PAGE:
Soup is a forgiving food. It happily accepts a fennel bulb where none has gone before, or allows a leek to come in place of an onion, or invites a leftover in to make a tasty variation. Soup is something we can turn to again and again. When we don’t have time to cook, we’re comforted by the pot that awaits us in the refrigerator, for soup usually improves with time.
Soup can be a prelude to a meal, the meal itself, or even dessert in special cases. Soup can also leave home and go out to lunch in a thermos—indeed, it’s an all-around good sport. Still, there are, if not cut-and-dried rules for soups, at least some useful guidelines.
The soup that comes before the main course should be light unless the dish that follows is also light. It’s good to have a contrast of color and texture between the two courses. First-course soups—often puréed and smooth, ready to be adorned with a dash or sprig of something—are generally more elegant than the homey, comforting soups we turn to on a rainy night. For the first course, a shallow soup plate just deep enough to contain the soup within its rim is a pretty presentation, as is a dainty porcelain double-handled cup on a saucer. This style presumes a sit-down dinner rather than supper on the run.
Etiquette established, main-dish soups come into their own in deep bowls or chunky, rounded, lug-handled pottery pieces served up in a cozy kitchen. Steep-sided bowls help a soup retain its warmth as well as making it less likely to slosh over. Set the bowl on a wider plate to make room for the bread alongside. This is the informal soup-for-supper meal that’s good for the soul. If possible, pull your table right up to the fireside. A simple garnish—a swirl of crème fraîche, a spoonful of olive oil, a sprinkling of herbs, or even a buttermilk drop biscuit—will bring out the soup’s charm and personality. A more complex garnish can make yesterday’s plain soup a little more interesting today.
The following ingredients are the backbone of a basic vegetable stock: onions, carrots, celery, thyme, parsley, bay leaf, garlic, leek trimmings, salt, onion for the initial sautéing of vegetables.
In making a soup that’s not at the sweet end of the flavor spectrum, it’s always good to include some of these: chard stems and leaves; fresh mushrooms; the soaking water from dried mushrooms; scallions, in addition to or in place of onions or leeks; potato parings; celery root (well scrubbed); parsley root; Jerusalem artichoke; lettuce; eggplant. In winter stocks, try these: dried sage (about 1 or 2 teaspoons per 2 quarts of water); dried rosemary (about a 1-inch piece); caramelized onions; mushrooms fresh or dried.
For a versatile basic stock, I recommend avoiding vegetables in the cabbage family: no turnips or rutabagas, no broccoli or cauliflower. Also no red beets (save them for beet soup), no onion skins, no tiny celery seeds or powdered herbs or ground pepper, for they can make stock bitter. It’s also good to avoid spiking your stock with excessive amounts of greens—use no more than 4 cups. And please, don’t add anything you wouldn’t eat otherwise. No spoiled vegetables or funky foods. But one exception to that last note is Parmesan cheese rinds—whole chunks may be added to stocks that will be used for soups with beans. When in doubt about an ingredient, try this simple trick: Simmer it alone for a while, then taste the water to see if the flavor is to your liking. Unlike meat stocks, vegetable stocks don’t benefit from hours of cooking.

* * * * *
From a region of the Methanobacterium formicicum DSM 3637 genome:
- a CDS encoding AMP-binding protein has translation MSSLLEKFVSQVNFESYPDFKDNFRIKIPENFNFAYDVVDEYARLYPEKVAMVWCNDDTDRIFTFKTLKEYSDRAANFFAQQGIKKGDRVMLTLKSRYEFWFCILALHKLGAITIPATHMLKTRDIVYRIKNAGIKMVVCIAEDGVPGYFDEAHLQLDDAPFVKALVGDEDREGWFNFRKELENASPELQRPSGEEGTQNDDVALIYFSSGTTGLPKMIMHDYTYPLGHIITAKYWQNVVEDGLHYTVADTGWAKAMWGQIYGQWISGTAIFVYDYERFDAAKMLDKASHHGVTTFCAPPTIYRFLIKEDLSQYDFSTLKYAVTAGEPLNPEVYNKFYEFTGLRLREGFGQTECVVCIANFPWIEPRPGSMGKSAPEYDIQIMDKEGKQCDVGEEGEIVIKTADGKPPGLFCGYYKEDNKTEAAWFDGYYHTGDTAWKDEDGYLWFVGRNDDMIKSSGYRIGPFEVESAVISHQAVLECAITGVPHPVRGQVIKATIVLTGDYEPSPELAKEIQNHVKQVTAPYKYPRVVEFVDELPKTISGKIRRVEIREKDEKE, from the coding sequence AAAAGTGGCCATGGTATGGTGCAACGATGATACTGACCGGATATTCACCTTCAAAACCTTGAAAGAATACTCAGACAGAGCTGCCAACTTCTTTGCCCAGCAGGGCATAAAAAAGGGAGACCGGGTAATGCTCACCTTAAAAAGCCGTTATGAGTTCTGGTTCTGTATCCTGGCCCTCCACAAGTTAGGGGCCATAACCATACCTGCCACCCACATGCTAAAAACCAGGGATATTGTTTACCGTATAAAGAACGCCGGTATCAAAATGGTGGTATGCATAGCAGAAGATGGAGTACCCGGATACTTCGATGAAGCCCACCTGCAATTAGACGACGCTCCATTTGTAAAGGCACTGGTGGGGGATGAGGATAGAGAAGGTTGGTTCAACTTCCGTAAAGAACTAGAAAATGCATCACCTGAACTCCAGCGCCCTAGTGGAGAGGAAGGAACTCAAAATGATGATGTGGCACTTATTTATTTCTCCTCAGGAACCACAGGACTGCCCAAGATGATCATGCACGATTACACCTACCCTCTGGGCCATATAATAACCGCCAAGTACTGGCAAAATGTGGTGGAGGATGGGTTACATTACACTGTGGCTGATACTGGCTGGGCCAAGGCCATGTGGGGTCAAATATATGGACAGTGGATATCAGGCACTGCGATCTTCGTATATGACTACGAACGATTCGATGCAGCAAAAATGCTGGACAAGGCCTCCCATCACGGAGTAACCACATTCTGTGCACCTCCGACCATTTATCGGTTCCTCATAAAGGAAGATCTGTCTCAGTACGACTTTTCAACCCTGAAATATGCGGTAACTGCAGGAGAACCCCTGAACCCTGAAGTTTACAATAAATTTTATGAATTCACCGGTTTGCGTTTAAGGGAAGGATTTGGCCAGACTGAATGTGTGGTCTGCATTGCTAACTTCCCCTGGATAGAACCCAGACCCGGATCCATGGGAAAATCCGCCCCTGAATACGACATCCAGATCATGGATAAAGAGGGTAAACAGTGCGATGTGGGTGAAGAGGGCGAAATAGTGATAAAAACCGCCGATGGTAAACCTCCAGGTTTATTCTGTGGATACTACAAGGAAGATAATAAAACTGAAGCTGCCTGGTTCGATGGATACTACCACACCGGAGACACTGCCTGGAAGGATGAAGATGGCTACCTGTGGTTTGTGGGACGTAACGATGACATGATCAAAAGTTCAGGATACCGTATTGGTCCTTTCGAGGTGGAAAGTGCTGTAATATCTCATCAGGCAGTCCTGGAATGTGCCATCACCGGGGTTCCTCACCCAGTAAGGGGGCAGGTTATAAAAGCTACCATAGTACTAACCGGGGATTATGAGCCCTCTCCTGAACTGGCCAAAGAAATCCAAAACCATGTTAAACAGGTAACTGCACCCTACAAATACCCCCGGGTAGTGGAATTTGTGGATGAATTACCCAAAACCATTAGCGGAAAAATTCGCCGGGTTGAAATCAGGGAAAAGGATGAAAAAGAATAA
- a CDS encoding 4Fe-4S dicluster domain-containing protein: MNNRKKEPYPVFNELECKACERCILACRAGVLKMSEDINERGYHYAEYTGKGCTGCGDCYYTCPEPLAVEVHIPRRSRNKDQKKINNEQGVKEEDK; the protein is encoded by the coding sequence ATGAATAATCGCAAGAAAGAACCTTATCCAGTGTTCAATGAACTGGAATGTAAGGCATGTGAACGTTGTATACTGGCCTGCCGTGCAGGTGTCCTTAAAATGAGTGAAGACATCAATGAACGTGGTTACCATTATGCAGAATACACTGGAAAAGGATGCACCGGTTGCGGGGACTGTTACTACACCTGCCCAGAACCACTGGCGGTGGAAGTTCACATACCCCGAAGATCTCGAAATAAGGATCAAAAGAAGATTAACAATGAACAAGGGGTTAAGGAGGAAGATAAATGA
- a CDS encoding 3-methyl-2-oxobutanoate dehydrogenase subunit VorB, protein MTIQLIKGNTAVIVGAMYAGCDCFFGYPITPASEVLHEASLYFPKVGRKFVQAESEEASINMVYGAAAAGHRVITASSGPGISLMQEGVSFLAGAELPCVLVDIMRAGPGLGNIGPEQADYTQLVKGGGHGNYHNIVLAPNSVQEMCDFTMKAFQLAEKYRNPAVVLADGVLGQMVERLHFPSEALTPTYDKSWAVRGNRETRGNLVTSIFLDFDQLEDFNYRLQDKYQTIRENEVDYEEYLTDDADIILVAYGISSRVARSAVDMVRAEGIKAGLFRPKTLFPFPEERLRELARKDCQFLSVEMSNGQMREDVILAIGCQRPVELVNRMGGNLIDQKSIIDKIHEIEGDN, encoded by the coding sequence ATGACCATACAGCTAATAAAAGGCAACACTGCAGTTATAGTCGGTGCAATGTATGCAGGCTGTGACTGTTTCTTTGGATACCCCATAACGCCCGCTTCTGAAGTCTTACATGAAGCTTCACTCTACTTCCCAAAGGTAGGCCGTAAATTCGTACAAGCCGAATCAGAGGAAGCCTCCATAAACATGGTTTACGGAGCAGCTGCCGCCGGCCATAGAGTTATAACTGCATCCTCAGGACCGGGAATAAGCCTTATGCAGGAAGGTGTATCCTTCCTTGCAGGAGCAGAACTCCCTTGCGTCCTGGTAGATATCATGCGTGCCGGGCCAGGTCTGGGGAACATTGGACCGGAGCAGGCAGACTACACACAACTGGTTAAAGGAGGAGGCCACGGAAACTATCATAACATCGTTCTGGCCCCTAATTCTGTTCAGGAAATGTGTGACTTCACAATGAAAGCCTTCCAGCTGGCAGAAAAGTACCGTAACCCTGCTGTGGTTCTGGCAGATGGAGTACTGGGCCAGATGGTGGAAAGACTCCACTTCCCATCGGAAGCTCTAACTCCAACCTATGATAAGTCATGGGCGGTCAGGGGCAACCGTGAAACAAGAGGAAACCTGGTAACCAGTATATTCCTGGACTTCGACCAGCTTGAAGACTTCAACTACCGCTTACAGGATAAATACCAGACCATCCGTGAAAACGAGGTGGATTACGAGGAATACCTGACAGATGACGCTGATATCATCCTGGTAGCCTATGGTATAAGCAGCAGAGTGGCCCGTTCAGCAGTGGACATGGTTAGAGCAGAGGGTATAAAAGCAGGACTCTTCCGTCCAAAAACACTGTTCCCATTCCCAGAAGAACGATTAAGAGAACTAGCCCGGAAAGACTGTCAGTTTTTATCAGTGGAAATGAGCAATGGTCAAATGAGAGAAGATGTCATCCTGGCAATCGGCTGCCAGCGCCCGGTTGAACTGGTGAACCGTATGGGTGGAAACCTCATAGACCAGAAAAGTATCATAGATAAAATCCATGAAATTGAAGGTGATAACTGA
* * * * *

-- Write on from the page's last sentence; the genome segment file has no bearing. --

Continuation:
Start by heating the oil in a soup pot; choose a sturdy one with a good handle. Using vegetables that have been chopped into roughly 1-inch chunks, sauté with garlic and herbs for 5 to 10 minutes, stirring frequently. Add 2 teaspoons salt and 2 quarts cold water and bring to a boil. Lower the heat and simmer uncovered for 30 to 45 minutes, no more, for when the vegetables have given up their flavors, they have nothing more to offer. Strain and store covered; refrigerate if keeping for more than an hour or two.
Once strained, the flavor of stocks can be concentrated by boiling them, uncovered, until they are reduced by half. This will make storing the basic vegetable stock a little easier.
Combining grains: We may think of bean soups in terms of a single legume, such as black bean chili or lentil soup, but older culinary cultures often mix plump, tender beans and robust, chewy grains within a single soup. Don’t be too cautious to experiment.
Cleaning: Always sort through beans and lentils to remove any little stones, clumps of earth, chaff, and so on. Even a tiny stone can crack a tooth
Soaking: When not using a pressure cooker, soaking the beans shortens the cooking time considerably. Soak them from 4 hours to overnight, or cover them with cold water, bring it to a boil, then turn off the heat and soak for 1 hour. In very hot weather, put soaking beans in the refrigerator.
Salting: Don’t add salt or acid until the beans have already begun to soften. (Lentils and split peas needn’t be soaked, and salt can be added at the beginning.)
Puréeing: To give bean soups a thicker consistency, purée all or just a portion of the beans.
Storing: Beans sour more quickly than other foods, but a bean soup will keep 4 to 6 days in the refrigerator. To reheat, bring the soup to a full boil. Give it a sniff. If it’s spoiled, you’ll notice the slight sour scent of fermentation.
Introduction, tips, and recipes adapted from Vegetarian Cooking for Everyone by Deborah Madison, published by Broadway Books, a division of Bantam Doubleday Dell Publishing Group, Inc. Copyright © 1997 Deborah Madison.